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19 comments on “Broiled Wild Salmon with Mustard-Mint-Parsley Sauce”

  1. Sigh. That looks so lovely. To me, nothing is prettier than perfectly cooked salmon, with a nice contrasting sauce—and you have that down pat there! Wonderful!

  2. The color you acheived from just broiling the fish is amazing.

  3. I love this recipe because it uses mint and parsley, both of which are in their prime in my herb garden at the moment. Looks beautiful and delicious.

  4. Kalyn, that sauce sounds divine. I love salmon, too, and I want to give the sauce a whirl — it’s a great way to put those herbs to use!

  5. This is a wonderful recipe! I have the two herbs growing in my garden so I’ll have to try this next time I have salmon.

  6. Kalyn the steak looks glorious but I’ll take the salmon and the radishs if you please. Really these have been beautiful dinners. And yes I also love my grill pan . . . when I got it I wondered if I would use it. I surely do.

  7. Sher, thanks. Don’t you love wild salmon.

    Kelly, it’s nothing I did, some types of wild salmon are just really bright orange like this.

    Lydia, me too!

    Genie, thanks. I did like it.

    Amy, that’s Lydia, me, and you who have these herbs! (Life is good.)

    Tanna, me too, although I like steak once in a while. Isn’t the grill pan just wonderful?

  8. I love the idea of the mint in the sauce. My natural inclination would have been tarragon but I’m in a bit of a rut haha!
    I would like to use more mint. I grow it and use it in tea…
    It should go well with the mustard… I’ll do that next time (I hope!)

  9. Kalyn, what a wonderful salmon dish! And so perfect for the HotM, I’m really curious about the mint and mustard combination, it must be good! Thanks a lot!

  10. That looks really great, Kalyn! And it reminds me that we haven’t had salmon in ages! Now it’s going to be even harder to decide what to put with it. (Normally we’re torn between using basil pesto, mustard dill mayonnaise, or green peppercorn mayonnaise as a “sauce” for salmon)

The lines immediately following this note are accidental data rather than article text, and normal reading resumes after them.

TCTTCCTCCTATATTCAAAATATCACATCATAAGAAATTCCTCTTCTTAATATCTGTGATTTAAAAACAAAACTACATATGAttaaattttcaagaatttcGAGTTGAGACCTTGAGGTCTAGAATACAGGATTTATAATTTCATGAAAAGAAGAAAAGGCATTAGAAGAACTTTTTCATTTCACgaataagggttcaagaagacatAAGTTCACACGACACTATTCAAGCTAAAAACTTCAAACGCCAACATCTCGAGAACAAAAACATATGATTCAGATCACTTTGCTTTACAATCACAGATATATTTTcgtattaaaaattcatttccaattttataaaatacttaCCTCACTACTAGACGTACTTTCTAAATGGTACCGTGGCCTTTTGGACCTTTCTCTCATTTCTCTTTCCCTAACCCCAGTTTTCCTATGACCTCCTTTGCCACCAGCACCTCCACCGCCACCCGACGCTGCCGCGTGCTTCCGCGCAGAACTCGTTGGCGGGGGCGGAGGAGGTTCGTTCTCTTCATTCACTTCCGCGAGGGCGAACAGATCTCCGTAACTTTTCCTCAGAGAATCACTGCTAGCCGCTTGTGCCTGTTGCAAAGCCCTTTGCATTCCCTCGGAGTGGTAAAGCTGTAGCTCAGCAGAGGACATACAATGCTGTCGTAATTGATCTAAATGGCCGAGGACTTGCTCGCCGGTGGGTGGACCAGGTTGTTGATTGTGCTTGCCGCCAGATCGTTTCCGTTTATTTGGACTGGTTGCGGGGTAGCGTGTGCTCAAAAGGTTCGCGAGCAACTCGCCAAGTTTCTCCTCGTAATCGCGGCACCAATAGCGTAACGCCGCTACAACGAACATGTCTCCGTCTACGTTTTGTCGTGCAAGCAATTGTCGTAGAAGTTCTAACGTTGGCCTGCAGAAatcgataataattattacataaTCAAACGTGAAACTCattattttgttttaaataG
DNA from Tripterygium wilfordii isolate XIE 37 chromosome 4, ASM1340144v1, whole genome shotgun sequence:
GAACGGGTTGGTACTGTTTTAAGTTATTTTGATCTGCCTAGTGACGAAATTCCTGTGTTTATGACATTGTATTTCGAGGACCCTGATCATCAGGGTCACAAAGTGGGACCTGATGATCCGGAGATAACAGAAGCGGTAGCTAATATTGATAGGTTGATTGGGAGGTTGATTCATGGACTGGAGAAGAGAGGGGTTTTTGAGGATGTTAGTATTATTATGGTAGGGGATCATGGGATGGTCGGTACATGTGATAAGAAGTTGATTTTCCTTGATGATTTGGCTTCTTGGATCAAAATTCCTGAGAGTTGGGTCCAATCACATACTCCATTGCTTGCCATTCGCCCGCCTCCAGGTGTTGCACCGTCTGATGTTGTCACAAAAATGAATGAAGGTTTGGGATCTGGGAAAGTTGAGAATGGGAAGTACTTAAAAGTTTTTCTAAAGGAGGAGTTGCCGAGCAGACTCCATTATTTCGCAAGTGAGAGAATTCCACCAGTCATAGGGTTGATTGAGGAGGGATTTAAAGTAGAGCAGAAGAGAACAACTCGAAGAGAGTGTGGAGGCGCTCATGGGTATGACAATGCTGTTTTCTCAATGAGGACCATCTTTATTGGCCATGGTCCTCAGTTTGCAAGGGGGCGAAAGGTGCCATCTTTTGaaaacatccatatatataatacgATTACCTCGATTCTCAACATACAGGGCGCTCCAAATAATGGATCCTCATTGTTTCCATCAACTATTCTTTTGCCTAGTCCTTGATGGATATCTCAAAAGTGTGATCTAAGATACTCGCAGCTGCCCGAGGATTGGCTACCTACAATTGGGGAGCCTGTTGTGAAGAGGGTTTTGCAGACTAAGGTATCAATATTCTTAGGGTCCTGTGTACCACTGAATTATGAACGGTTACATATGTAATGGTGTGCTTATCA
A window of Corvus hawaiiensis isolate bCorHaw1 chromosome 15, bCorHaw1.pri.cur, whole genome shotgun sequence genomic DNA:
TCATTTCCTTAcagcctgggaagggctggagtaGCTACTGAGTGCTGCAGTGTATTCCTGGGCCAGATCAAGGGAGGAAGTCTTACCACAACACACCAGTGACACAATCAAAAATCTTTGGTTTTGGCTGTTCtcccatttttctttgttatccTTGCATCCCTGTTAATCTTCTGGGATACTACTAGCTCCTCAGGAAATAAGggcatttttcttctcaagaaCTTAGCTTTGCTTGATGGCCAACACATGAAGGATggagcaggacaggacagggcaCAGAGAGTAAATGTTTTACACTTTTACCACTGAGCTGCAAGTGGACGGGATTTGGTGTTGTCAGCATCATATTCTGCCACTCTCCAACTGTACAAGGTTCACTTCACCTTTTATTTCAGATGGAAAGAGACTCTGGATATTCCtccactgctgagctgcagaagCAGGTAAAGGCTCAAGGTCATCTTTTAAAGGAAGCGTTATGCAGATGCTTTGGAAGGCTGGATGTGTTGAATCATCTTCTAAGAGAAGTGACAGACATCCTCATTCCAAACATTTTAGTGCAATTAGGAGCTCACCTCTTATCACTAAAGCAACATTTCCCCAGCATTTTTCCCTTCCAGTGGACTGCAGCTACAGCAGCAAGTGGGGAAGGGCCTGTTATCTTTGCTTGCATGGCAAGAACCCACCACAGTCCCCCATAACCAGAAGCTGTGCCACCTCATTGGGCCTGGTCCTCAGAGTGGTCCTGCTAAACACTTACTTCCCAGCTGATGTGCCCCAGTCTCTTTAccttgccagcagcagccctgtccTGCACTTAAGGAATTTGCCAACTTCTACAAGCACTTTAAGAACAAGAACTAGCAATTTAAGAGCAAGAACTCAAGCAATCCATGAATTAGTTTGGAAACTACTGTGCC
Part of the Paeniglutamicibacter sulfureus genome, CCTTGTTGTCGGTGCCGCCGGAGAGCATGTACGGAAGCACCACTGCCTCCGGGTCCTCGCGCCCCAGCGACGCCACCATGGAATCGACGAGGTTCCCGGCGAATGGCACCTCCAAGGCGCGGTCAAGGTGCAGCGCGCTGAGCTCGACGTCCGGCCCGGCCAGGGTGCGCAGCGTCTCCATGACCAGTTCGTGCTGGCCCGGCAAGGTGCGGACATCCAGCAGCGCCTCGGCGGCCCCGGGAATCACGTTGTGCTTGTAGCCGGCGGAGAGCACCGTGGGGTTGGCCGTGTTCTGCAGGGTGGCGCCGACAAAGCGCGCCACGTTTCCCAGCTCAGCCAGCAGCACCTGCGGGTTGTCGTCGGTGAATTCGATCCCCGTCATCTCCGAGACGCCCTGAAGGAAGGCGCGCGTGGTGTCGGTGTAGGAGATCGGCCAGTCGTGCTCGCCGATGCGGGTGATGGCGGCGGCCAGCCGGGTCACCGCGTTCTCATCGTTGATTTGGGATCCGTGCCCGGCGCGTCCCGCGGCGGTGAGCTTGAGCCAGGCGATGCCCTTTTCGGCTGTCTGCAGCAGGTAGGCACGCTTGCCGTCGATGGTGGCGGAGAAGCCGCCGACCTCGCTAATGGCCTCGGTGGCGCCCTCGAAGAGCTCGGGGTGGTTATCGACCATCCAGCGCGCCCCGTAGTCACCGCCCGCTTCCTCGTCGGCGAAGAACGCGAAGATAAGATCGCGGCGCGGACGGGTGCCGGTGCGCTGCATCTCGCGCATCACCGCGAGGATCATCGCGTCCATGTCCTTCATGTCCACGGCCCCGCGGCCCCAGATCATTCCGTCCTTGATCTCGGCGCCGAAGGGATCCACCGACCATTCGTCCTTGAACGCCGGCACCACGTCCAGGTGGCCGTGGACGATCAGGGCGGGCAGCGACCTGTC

You should submit this post to They Go Really Well Together (TGRWT #4 theme is “mustard and mint”)


  11. Kalyn, thanks for a lovely recipe. I have some salmon at home and haven’t decided how to cook it. Your recipe is excellent. I should try out!

  12. What a great recipe, and lots of other great links to recipes.

    I agree re: cooking inspiration. What once was magazines, cookbooks, Food Network, etc. is now cooking blogs and creative ideas based on what is fresh at the store/market.

    Looks just delicious!

  13. This sounds like a wonderful combo of flavors.

  14. Mmmmm… looks good!
    I’m trying to eat more fish than meat these days. Thanks for sharing the recipe.

  15. I almost never look in my cookbooks any more. I use food blogs almost exclusively now, and I make new recipes every week. I’m becoming really obsessed with reading food blogs and cooking, actually. 🙂 I’ve started using to bookmark my recipes because you can pick a photo from the page to use as a thumbnail, set tons of tags, etc.

  16. Once again I’m horribly behind answering comments, but rest assured that I do read them all even if I don’t get back to respond very soon! I’m not surprised to hear that there are others who are using food blogs to cook from as much or more than cookbooks these days.

  17. Fish Oil is very much recocmmended. It can always help with heart diseases.

  18. I have a TON of mint in my garden so I was looking for recipes to use some up! This was perfect! I'm trying to get us to eat more salmon around here since it's so healthy! This was a great light dish! Thanks so much!!

  19. Michelle, so glad you liked it!